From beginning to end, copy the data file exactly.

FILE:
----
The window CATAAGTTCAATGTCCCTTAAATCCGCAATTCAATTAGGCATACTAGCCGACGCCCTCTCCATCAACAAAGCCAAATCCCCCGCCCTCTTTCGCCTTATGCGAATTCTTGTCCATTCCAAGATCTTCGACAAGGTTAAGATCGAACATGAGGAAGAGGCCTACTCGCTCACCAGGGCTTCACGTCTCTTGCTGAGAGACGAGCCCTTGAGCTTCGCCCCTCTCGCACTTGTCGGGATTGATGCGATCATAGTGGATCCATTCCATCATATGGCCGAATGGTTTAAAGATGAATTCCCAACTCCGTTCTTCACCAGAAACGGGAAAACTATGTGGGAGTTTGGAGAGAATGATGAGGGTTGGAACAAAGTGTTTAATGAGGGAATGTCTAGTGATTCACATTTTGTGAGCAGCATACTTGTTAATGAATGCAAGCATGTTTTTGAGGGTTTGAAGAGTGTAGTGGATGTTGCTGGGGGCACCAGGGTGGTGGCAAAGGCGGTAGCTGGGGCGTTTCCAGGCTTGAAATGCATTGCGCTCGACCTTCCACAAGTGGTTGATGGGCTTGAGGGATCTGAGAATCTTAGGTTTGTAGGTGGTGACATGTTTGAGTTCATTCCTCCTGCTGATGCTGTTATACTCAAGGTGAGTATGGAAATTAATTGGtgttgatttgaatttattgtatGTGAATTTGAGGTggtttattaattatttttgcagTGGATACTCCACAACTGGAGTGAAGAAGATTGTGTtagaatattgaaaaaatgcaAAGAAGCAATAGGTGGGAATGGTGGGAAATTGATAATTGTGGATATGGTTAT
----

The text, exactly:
The window CATAAGTTCAATGTCCCTTAAATCCGCAATTCAATTAGGCATACTAGCCGACGCCCTCTCCATCAACAAAGCCAAATCCCCCGCCCTCTTTCGCCTTATGCGAATTCTTGTCCATTCCAAGATCTTCGACAAGGTTAAGATCGAACATGAGGAAGAGGCCTACTCGCTCACCAGGGCTTCACGTCTCTTGCTGAGAGACGAGCCCTTGAGCTTCGCCCCTCTCGCACTTGTCGGGATTGATGCGATCATAGTGGATCCATTCCATCATATGGCCGAATGGTTTAAAGATGAATTCCCAACTCCGTTCTTCACCAGAAACGGGAAAACTATGTGGGAGTTTGGAGAGAATGATGAGGGTTGGAACAAAGTGTTTAATGAGGGAATGTCTAGTGATTCACATTTTGTGAGCAGCATACTTGTTAATGAATGCAAGCATGTTTTTGAGGGTTTGAAGAGTGTAGTGGATGTTGCTGGGGGCACCAGGGTGGTGGCAAAGGCGGTAGCTGGGGCGTTTCCAGGCTTGAAATGCATTGCGCTCGACCTTCCACAAGTGGTTGATGGGCTTGAGGGATCTGAGAATCTTAGGTTTGTAGGTGGTGACATGTTTGAGTTCATTCCTCCTGCTGATGCTGTTATACTCAAGGTGAGTATGGAAATTAATTGGtgttgatttgaatttattgtatGTGAATTTGAGGTggtttattaattatttttgcagTGGATACTCCACAACTGGAGTGAAGAAGATTGTGTtagaatattgaaaaaatgcaAAGAAGCAATAGGTGGGAATGGTGGGAAATTGATAATTGTGGATATGGTTAT